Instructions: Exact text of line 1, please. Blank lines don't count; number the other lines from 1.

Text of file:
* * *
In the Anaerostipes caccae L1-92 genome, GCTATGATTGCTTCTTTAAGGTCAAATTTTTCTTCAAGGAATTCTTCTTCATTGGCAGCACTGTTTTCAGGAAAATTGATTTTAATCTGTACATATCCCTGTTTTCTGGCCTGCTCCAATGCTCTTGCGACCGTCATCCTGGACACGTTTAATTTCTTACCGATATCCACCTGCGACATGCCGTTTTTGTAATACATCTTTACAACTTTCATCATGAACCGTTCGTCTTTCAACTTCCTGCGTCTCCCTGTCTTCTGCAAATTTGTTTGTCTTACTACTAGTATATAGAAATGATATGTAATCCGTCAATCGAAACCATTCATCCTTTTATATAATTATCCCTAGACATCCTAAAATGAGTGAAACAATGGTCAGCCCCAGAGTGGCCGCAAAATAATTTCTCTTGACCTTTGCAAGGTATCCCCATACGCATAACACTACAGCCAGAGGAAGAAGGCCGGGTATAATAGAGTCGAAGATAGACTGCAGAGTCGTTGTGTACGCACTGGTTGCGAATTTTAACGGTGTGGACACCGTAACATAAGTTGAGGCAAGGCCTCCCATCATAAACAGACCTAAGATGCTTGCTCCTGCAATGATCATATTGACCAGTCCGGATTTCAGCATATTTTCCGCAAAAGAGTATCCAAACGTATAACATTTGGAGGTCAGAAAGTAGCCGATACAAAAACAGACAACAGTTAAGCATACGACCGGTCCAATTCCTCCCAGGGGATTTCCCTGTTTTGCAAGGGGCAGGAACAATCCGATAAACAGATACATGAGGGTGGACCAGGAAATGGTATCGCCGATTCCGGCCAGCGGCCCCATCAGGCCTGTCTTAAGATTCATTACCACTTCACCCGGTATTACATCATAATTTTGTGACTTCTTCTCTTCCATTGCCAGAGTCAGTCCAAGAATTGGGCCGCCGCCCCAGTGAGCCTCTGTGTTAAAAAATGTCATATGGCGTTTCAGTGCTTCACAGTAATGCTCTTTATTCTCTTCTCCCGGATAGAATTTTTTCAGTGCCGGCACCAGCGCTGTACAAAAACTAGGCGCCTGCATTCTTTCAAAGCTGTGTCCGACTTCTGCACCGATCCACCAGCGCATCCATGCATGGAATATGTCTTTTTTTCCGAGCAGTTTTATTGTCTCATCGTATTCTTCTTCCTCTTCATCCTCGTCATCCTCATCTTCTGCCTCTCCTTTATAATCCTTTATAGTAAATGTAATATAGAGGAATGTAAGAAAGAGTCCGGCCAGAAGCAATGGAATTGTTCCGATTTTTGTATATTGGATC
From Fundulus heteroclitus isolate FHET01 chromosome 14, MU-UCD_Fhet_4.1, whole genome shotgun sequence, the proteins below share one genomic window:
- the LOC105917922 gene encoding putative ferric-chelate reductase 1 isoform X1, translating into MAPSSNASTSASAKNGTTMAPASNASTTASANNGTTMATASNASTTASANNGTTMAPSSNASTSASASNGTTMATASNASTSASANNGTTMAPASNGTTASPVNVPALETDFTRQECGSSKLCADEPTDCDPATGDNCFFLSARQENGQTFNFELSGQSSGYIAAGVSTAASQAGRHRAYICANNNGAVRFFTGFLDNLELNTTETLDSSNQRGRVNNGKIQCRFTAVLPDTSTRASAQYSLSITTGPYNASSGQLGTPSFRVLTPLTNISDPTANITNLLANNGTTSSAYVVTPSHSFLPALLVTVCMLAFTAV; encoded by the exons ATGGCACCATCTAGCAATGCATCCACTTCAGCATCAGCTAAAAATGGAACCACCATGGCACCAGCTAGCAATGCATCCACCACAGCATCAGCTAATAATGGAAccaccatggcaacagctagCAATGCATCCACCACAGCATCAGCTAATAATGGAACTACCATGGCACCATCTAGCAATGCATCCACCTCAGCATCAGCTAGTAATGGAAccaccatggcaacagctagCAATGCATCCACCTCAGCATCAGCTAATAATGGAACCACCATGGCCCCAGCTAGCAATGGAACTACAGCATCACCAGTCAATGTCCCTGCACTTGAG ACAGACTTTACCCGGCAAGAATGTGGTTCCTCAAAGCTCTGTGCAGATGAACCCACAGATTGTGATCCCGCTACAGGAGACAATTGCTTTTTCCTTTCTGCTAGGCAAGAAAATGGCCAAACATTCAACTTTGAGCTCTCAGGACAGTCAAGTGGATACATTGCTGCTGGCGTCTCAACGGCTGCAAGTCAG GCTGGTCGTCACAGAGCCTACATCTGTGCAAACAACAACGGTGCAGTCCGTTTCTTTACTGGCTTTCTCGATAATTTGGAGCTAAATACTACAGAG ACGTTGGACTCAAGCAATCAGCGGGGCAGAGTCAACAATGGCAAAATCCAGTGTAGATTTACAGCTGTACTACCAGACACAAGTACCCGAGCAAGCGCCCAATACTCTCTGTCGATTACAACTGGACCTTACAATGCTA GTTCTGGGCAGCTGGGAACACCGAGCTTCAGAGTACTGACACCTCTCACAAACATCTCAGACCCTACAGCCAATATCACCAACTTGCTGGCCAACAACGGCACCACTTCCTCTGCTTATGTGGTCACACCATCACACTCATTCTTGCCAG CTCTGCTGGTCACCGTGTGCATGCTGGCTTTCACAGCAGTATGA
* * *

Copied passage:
In the Anaerostipes caccae L1-92 genome, GCTATGATTGCTTCTTTAAGGTCAAATTTTTCTTCAAGGAATTCTTCTTCATTGGCAGCACTGTTTTCAGGAAAATTGATTTTAATCTGTACATATCCCTGTTTTCTGGCCTGCTCCAATGCTCTTGCGACCGTCATCCTGGACACGTTTAATTTCTTACCGATATCCACCTGCGACATGCCGTTTTTGTAATACATCTTTACAACTTTCATCATGAACCGTTCGTCTTTCAACTTCCTGCGTCTCCCTGTCTTCTGCAAATTTGTTTGTCTTACTACTAGTATATAGAAATGATATGTAATCCGTCAATCGAAACCATTCATCCTTTTATATAATTATCCCTAGACATCCTAAAATGAGTGAAACAATGGTCAGCCCCAGAGTGGCCGCAAAATAATTTCTCTTGACCTTTGCAAGGTATCCCCATACGCATAACACTACAGCCAGAGGAAGAAGGCCGGGTATAATAGAGTCGAAGATAGACTGCAGAGTCGTTGTGTACGCACTGGTTGCGAATTTTAACGGTGTGGACACCGTAACATAAGTTGAGGCAAGGCCTCCCATCATAAACAGACCTAAGATGCTTGCTCCTGCAATGATCATATTGACCAGTCCGGATTTCAGCATATTTTCCGCAAAAGAGTATCCAAACGTATAACATTTGGAGGTCAGAAAGTAGCCGATACAAAAACAGACAACAGTTAAGCATACGACCGGTCCAATTCCTCCCAGGGGATTTCCCTGTTTTGCAAGGGGCAGGAACAATCCGATAAACAGATACATGAGGGTGGACCAGGAAATGGTATCGCCGATTCCGGCCAGCGGCCCCATCAGGCCTGTCTTAAGATTCATTACCACTTCACCCGGTATTACATCATAATTTTGTGACTTCTTCTCTTCCATTGCCAGAGTCAGTCCAAGAATTGGGCCGCCGCCCCAGTGAGCCTCTGTGTTAAAAAATGTCATATGGCGTTTCAGTGCTTCACAGTAATGCTCTTTATTCTCTTCTCCCGGATAGAATTTTTTCAGTGCCGGCACCAGCGCTGTACAAAAACTAGGCGCCTGCATTCTTTCAAAGCTGTGTCCGACTTCTGCACCGATCCACCAGCGCATCCATGCATGGAATATGTCTTTTTTTCCGAGCAGTTTTATTGTCTCATCGTATTCTTCTTCCTCTTCATCCTCGTCATCCTCATCTTCTGCCTCTCCTTTATAATCCTTTATAGTAAATGTAATATAGAGGAATGTAAGAAAGAGTCCGGCCAGAAGCAATGGAATTGTTCCGATTTTTGTATATTGGATC